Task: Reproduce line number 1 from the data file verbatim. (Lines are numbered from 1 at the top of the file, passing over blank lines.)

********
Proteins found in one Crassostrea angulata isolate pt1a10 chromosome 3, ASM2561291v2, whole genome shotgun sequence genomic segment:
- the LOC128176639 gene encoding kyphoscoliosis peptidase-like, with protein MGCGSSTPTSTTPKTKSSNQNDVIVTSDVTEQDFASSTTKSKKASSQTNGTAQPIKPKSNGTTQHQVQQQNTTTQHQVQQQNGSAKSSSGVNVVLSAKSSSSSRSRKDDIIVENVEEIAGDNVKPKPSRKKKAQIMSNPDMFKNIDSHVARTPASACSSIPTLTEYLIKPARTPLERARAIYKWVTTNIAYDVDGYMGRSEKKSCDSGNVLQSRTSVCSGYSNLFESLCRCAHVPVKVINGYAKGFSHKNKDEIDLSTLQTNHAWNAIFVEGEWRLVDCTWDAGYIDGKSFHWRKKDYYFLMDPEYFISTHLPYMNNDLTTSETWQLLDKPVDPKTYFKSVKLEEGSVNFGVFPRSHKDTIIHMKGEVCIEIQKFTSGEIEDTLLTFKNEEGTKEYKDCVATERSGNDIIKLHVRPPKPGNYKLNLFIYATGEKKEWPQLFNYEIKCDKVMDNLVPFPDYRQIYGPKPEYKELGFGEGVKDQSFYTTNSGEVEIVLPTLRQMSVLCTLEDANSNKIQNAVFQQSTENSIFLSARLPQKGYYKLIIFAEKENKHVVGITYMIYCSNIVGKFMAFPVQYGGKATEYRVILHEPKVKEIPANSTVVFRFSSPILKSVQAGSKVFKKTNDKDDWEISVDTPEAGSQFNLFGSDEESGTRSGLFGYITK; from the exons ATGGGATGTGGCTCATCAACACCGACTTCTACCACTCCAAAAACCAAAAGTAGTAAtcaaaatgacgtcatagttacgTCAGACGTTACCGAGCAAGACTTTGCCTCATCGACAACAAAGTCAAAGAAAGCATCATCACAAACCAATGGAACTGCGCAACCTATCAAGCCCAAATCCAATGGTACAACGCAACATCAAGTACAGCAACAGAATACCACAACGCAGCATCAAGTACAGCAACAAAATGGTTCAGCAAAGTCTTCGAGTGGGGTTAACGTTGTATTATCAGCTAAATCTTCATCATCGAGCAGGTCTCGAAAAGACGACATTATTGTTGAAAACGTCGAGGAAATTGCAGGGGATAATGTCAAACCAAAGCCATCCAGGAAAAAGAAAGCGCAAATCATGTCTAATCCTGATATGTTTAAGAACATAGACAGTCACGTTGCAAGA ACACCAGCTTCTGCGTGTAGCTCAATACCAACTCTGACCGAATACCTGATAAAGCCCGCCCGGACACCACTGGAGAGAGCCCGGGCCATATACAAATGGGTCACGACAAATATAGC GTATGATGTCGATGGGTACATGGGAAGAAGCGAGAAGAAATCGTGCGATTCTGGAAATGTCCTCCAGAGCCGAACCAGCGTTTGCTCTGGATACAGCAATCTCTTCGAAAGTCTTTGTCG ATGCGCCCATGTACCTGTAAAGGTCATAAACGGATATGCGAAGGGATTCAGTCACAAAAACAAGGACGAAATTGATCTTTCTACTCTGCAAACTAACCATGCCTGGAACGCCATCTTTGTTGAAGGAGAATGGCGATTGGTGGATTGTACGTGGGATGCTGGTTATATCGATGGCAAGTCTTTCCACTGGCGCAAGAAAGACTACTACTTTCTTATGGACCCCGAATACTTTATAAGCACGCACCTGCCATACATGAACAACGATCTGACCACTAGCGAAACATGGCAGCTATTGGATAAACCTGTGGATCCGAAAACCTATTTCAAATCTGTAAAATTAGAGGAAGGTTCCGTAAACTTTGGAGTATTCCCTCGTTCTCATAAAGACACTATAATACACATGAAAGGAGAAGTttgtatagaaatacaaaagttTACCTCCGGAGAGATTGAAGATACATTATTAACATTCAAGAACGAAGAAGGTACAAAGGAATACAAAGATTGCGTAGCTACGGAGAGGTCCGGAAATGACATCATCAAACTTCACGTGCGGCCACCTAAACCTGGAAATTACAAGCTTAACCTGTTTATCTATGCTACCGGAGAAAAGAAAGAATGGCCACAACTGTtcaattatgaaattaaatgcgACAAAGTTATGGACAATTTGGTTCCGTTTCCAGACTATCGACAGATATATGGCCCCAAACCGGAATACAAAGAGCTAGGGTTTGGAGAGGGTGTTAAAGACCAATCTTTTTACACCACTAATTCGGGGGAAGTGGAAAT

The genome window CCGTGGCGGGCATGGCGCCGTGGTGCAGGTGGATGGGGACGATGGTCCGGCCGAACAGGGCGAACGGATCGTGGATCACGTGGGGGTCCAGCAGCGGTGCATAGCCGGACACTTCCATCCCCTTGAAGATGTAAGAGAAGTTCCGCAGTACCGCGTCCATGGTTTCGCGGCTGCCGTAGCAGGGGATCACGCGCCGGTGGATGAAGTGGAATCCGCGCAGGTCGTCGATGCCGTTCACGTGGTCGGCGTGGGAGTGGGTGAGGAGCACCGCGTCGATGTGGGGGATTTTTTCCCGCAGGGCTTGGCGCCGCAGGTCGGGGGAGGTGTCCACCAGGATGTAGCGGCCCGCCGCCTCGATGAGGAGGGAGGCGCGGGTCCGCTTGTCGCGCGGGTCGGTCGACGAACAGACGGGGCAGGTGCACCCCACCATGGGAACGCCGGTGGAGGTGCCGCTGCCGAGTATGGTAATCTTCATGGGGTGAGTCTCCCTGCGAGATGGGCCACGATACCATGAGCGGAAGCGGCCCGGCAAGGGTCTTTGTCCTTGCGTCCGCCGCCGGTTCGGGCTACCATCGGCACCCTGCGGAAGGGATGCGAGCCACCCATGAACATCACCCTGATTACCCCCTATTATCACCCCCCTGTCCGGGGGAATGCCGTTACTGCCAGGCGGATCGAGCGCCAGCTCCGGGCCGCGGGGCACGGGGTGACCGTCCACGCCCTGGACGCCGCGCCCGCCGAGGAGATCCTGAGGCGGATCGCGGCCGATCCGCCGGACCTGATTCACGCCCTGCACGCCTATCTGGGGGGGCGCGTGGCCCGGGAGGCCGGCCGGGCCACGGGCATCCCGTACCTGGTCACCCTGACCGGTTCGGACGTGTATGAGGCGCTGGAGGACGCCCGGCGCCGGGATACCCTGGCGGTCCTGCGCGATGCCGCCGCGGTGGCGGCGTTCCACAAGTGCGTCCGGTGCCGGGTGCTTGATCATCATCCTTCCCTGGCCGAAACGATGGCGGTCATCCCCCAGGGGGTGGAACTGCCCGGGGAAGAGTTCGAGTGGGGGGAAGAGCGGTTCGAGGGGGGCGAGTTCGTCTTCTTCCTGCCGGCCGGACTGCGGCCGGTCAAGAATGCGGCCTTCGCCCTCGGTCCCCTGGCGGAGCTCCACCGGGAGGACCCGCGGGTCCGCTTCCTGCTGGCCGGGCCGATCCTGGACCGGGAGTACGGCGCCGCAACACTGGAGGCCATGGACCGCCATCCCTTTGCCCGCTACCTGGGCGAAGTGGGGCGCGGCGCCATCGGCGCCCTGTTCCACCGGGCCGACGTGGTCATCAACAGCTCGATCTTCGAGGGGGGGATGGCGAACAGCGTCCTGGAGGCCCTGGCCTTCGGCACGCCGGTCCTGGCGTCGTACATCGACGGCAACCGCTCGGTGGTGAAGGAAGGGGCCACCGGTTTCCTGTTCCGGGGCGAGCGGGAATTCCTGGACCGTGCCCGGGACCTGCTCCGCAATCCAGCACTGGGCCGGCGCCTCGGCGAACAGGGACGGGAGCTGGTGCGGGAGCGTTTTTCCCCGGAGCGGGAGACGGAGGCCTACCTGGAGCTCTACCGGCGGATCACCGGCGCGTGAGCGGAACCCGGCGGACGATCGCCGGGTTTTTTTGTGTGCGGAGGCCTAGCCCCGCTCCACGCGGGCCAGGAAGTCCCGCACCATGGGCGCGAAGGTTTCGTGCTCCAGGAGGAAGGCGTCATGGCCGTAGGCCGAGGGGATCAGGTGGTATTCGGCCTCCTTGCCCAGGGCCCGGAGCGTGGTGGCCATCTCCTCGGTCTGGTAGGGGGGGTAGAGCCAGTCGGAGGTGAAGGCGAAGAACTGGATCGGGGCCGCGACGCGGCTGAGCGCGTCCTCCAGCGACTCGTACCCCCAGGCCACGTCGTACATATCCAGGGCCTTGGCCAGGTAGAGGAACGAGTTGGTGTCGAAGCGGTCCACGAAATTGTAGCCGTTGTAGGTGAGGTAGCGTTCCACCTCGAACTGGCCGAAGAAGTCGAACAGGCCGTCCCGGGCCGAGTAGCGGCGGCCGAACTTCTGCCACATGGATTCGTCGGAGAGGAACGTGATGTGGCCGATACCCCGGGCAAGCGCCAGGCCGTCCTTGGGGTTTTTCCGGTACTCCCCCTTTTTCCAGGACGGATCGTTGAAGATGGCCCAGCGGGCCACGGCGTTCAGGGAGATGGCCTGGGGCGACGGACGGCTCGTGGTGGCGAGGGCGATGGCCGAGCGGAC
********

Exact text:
Proteins found in one Crassostrea angulata isolate pt1a10 chromosome 3, ASM2561291v2, whole genome shotgun sequence genomic segment: